PM: In the “Born to Be Wild” chapter of The Animals’ Agenda, you and your co-author, Jessica Pierce, draw a distinction between the “management” and the “conservation” of wildlife, with the former focused on the control of animals to meet human needs, and the latter, on balancing the needs of some animals against the needs of other animals or ecosystems for the sake of protecting endangered species or ecosystems. It sounds like you think there are cases in which the conservation-driven reintroduction of a native species is ethical and appropriate, but that it needs to come with proper protections. Is this accurate?
MB: Right. That’s where compassionate conservation comes in. First do no harm, and the lives of every individual count. So, I’m potentially supportive if individuals aren’t harmed or killed for the sake of other individuals of their own or other species. Killing is off the table.
PM: In situations where native animals are missing from an area because we killed them or otherwise caused their regional extinction, do you think we have an obligation to explore reintroduction?
MB: Yes. And the key word is explore. But once again, there are a lot of layers. We should never do a reintroduction without taking ethics into account. There might be good biological reasons for doing something—I can understand why people want to have native animals protected or returned to an area—but not at the expense of other animals. It doesn’t work for me. The basis of compassionate conservation is basically that conservation is an ethical as well as a biological practice, and that compassion is a factor that must play a critical role in conservation decisions.
PM: You live in Colorado. Do you support the reintroduction of gray wolves to your state?
MB: I do. I’m actually on the scientific advisory committee. However, I’m only for it if wolves have total protection on the ground. No BS. We need to consider the biology and the ethics in tandem; they go hand in hand.
PM: In Washington, the state has killed 18 wolves due to conflicts with ranchers since wolves first returned to the region in 2008—15 of these on behalf of the same cattle operation. Here as in the Rockies, the wildlife officials involved argue that such killings are necessary to advance wolf recovery. Do you support this approach to wolf management?
MB: No. I don’t see how one can be “for wolves” and allow them to be killed. Some people and organisations call such killings the “authorised removal” of wolves. Does anyone really think wolves who are removed with authority suffer less? Of course they don’t. But, the phrase “authorised removal” sort of sanitises the blood bath, and I’m surprised that some people buy into this cover-up.
PM: Can you envision a scenario in which the lethal removal of a wild predator is, in the long run, necessary to advance the conservation of those animals? You could use a black bear, a wolf, a cougar, or a coyote as an example. How do you feel about situations where there’s an obvious predator-human conflict and people are calling for the death of the predator or predators because of this conflict?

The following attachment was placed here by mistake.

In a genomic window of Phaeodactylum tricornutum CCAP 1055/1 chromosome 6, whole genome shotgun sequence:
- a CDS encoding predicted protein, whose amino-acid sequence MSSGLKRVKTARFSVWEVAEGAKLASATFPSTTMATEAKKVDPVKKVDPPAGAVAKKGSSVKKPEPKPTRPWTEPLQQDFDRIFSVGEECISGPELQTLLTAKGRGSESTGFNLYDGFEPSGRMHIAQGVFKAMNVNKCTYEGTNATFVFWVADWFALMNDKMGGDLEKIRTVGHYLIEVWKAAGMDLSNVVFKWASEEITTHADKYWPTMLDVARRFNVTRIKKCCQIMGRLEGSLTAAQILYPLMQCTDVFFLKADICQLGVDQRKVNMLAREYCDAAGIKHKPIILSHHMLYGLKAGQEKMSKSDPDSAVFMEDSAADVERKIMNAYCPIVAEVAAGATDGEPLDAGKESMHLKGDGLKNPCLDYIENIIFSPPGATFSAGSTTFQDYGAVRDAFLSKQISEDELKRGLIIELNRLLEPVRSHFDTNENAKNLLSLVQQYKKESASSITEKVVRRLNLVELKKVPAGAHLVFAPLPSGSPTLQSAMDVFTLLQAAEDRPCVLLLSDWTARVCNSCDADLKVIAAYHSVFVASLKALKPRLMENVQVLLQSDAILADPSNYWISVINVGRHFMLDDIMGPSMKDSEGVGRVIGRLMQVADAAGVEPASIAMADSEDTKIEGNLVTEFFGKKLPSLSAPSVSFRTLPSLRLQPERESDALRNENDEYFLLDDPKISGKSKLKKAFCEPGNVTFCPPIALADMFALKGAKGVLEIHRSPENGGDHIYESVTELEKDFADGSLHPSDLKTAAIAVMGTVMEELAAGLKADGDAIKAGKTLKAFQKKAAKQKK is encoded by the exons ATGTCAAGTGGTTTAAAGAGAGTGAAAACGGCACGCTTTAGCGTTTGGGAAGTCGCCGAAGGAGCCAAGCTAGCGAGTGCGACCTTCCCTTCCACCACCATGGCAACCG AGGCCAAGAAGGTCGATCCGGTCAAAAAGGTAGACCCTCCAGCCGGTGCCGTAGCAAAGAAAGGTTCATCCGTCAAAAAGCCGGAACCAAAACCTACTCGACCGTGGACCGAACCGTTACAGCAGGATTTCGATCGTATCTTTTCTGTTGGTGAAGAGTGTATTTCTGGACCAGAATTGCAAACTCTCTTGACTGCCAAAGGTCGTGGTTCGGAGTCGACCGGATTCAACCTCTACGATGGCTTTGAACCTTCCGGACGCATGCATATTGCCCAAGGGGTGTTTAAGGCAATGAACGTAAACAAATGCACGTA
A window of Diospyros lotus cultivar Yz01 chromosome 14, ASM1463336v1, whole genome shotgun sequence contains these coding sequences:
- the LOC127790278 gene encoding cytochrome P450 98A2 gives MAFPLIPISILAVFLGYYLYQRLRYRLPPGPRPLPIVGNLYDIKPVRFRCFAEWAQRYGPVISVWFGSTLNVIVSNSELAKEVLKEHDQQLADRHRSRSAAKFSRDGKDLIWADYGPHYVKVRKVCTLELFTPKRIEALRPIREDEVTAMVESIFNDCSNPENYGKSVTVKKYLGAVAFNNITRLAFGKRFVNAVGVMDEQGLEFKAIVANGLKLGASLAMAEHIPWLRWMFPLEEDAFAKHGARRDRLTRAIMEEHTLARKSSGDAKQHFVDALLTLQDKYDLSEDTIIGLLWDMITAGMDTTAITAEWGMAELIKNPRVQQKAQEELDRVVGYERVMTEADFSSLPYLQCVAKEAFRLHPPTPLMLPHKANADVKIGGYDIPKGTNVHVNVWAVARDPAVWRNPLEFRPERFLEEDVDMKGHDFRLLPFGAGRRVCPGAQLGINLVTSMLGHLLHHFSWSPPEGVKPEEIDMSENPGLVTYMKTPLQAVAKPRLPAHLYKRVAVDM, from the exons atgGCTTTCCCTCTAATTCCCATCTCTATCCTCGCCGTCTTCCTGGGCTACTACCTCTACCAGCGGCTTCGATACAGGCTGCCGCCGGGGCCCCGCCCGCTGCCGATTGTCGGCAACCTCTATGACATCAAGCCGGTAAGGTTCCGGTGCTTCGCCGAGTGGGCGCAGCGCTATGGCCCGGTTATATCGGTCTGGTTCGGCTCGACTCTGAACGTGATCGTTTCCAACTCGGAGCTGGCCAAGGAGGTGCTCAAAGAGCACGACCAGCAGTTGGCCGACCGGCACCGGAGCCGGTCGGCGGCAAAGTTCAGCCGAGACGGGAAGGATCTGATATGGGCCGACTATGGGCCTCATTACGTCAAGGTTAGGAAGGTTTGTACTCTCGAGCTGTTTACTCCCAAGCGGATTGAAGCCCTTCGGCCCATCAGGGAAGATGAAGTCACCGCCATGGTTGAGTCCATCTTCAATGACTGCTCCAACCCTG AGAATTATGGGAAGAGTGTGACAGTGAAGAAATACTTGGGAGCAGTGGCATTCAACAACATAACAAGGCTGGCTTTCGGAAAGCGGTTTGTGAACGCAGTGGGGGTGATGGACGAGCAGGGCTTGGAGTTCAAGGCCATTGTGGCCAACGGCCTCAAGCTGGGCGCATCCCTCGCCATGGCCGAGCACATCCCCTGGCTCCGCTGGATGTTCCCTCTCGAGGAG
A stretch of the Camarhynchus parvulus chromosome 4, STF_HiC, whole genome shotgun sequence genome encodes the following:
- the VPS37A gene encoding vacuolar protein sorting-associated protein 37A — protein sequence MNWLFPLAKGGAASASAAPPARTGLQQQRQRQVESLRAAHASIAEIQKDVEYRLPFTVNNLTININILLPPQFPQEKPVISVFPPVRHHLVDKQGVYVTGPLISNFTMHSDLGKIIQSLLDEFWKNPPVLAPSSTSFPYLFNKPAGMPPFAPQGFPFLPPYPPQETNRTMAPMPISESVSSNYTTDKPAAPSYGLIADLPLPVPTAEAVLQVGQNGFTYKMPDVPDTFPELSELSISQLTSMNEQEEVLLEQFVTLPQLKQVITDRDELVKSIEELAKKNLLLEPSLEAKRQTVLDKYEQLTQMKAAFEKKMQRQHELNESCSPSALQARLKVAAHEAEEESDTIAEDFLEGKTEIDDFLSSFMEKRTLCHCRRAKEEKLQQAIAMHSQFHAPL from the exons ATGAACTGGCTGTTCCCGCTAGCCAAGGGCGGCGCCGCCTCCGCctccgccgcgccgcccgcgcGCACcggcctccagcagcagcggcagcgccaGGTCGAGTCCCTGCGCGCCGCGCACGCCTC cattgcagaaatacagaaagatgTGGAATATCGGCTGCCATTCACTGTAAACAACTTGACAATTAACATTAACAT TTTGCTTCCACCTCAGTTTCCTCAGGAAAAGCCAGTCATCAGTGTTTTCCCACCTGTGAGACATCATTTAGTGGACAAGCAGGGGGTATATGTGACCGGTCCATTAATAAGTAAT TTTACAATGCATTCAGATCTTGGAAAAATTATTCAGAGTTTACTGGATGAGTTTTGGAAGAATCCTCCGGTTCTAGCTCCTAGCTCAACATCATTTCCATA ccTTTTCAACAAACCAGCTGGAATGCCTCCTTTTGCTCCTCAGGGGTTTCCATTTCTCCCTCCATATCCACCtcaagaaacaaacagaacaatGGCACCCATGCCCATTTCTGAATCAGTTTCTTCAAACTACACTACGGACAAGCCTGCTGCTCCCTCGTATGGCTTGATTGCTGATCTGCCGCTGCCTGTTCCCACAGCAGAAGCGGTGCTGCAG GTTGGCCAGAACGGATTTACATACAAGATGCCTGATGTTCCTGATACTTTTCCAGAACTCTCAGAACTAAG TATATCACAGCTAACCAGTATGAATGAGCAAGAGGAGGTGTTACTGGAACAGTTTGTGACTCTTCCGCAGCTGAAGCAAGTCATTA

MB: Again, it doesn’t work for me. For example, here in Colorado, wildlife officers kill coyotes around Boulder and Broomfield. They often say they think they got the right “problem” animal, but then they have the same problem over and over again because either they didn’t really kill the right individual, or new coyotes come in when others are removed.
Generically, the way I interpreted your question is, can you imagine a situation where you would kill a member or members of one species to save members of that same species, or kill members of one species to save members of another? I’m against it. Simple. People need to be educated and, if necessary, change their behaviour to accommodate nonhumans who have no place else to go.
PM: Many people would agree that wild nature does best when we leave it alone. But given our pervasive ecological footprint, nonnative and invasive species threaten plants and animals inhabiting native habitat. What should we do in the difficult situations where nonnative animals threaten the existence of native species?
MB: If we need to stop that from happening, we need to come up with nonlethal, humane ways of doing it from an ethical point of view. An animal who is nonnative doesn’t suffer less than a native—it doesn’t matter where they live. That sounds trite to some people, but it’s a very important point.
Also, how do you define native and nonnative? There are nonnative animals who have been in certain habitats for a hundred and some odd years. It’s all too easy to say such and such are nonnative, so let’s get rid of them because they don’t belong. But, in fact, nonnatives have become integral parts of numerous ecosystems, and ecosystems are dynamic and evolving entities.
Getting rid of so-called nonnatives isn’t a panacea for returning an ecosystem to what it used to be. And, of course, we can’t really return or restore an ecosystem to what it used to be because it has changed incrementally and synergistically over time depending on who was there and who wasn’t during any given period. We can do our best to try to put back some of the pieces, but we can’t go backwards in time.
Because we can’t go back to what was, I think, frankly, we just need to live with what we have. And if we want to start moving nonnative animals around in favour of natives, then we need to do it in humane and nonlethal ways. There’s no way that most of the techniques used are humane. When people say we’re going to humanely kill these wolves, or we’re going to humanely kill five billion invasive animals in New Zealand with empathy and compassion—we’re going to kill them “softly”—there’s no way this will happen. It’s a scam—a feel-good scam. The phrase “killing softly” is an oxymoron. And the good news is that slowly but surely, more and more people are coming out against these bloodbaths.